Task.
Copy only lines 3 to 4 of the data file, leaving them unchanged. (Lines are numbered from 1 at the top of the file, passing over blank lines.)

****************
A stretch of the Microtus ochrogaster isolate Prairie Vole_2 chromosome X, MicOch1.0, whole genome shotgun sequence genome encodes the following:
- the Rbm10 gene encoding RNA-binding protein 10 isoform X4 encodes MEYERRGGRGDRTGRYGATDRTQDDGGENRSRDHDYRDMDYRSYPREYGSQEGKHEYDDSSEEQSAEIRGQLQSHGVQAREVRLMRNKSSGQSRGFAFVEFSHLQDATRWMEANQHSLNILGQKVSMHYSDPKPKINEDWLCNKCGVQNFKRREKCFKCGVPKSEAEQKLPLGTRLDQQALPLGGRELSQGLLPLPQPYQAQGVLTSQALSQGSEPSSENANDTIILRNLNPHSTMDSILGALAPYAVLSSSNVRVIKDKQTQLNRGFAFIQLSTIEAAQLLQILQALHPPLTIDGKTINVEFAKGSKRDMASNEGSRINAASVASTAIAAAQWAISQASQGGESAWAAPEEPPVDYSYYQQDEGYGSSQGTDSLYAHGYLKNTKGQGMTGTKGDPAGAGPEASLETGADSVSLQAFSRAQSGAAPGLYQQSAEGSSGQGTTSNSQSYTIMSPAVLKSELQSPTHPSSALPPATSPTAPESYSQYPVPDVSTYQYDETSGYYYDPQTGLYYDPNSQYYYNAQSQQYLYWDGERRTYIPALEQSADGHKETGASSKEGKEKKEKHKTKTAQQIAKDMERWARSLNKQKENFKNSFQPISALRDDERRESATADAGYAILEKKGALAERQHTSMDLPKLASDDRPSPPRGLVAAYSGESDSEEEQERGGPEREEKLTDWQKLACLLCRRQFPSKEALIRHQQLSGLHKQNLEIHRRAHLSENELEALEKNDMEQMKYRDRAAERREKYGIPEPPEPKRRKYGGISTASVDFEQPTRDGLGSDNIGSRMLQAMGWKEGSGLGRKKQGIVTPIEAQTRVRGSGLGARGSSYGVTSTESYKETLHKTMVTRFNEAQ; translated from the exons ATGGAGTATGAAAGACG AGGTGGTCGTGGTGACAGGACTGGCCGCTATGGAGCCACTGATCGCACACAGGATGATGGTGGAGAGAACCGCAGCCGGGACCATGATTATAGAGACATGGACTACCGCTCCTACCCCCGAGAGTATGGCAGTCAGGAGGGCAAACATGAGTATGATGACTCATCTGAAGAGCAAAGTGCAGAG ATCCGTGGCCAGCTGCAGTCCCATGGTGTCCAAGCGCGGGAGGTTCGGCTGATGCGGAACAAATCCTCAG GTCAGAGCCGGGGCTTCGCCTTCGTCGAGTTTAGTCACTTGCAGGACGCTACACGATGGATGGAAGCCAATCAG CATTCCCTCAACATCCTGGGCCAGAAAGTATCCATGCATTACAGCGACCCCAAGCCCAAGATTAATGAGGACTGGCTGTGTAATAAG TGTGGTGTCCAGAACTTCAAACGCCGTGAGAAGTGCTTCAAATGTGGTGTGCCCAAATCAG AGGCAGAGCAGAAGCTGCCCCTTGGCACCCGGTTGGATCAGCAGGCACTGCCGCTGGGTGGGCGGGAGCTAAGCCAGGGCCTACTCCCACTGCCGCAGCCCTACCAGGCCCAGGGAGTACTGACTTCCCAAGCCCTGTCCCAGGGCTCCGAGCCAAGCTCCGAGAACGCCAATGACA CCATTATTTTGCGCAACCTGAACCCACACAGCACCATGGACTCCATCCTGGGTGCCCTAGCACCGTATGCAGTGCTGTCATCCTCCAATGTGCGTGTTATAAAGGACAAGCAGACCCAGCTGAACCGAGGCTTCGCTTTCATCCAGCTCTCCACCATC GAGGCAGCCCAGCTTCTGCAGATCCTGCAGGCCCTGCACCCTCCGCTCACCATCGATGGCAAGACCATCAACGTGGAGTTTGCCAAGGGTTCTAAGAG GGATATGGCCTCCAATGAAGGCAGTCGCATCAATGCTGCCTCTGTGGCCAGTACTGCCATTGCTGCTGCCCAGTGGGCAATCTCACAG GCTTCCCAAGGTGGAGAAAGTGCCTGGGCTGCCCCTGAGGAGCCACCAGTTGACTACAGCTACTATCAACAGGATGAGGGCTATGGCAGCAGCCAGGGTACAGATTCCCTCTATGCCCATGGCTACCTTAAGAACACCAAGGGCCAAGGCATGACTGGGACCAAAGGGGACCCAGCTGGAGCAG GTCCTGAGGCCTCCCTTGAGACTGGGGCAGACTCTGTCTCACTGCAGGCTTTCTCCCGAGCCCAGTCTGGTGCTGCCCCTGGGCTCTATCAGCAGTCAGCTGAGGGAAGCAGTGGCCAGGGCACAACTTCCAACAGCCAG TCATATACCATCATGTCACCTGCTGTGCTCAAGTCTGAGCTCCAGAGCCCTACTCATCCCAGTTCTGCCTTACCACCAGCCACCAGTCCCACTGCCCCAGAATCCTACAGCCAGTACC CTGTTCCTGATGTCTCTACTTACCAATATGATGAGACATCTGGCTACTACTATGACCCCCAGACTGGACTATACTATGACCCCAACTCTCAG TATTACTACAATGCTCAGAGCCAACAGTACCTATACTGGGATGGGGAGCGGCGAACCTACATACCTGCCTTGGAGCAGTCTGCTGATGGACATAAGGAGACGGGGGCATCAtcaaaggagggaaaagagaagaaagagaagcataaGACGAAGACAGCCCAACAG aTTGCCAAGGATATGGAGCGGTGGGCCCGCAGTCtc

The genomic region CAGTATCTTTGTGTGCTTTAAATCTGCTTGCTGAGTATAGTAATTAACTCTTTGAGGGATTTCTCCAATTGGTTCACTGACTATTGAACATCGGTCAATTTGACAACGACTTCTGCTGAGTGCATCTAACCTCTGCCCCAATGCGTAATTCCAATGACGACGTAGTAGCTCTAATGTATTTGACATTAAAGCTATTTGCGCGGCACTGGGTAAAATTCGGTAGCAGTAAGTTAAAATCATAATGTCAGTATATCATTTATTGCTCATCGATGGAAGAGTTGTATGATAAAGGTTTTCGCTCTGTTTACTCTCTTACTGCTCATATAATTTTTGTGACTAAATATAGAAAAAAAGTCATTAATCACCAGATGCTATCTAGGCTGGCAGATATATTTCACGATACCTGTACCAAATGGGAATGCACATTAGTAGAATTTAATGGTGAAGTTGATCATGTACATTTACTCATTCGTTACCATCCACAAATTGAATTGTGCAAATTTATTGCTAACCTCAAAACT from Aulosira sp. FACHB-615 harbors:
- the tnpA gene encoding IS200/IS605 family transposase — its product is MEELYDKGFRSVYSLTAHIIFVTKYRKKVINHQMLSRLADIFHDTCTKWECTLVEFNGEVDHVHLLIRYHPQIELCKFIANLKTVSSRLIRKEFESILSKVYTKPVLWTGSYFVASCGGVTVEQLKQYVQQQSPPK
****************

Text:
The genomic region CAGTATCTTTGTGTGCTTTAAATCTGCTTGCTGAGTATAGTAATTAACTCTTTGAGGGATTTCTCCAATTGGTTCACTGACTATTGAACATCGGTCAATTTGACAACGACTTCTGCTGAGTGCATCTAACCTCTGCCCCAATGCGTAATTCCAATGACGACGTAGTAGCTCTAATGTATTTGACATTAAAGCTATTTGCGCGGCACTGGGTAAAATTCGGTAGCAGTAAGTTAAAATCATAATGTCAGTATATCATTTATTGCTCATCGATGGAAGAGTTGTATGATAAAGGTTTTCGCTCTGTTTACTCTCTTACTGCTCATATAATTTTTGTGACTAAATATAGAAAAAAAGTCATTAATCACCAGATGCTATCTAGGCTGGCAGATATATTTCACGATACCTGTACCAAATGGGAATGCACATTAGTAGAATTTAATGGTGAAGTTGATCATGTACATTTACTCATTCGTTACCATCCACAAATTGAATTGTGCAAATTTATTGCTAACCTCAAAACT from Aulosira sp. FACHB-615 harbors:
- the tnpA gene encoding IS200/IS605 family transposase — its product is MEELYDKGFRSVYSLTAHIIFVTKYRKKVINHQMLSRLADIFHDTCTKWECTLVEFNGEVDHVHLLIRYHPQIELCKFIANLKTVSSRLIRKEFESILSKVYTKPVLWTGSYFVASCGGVTVEQLKQYVQQQSPPK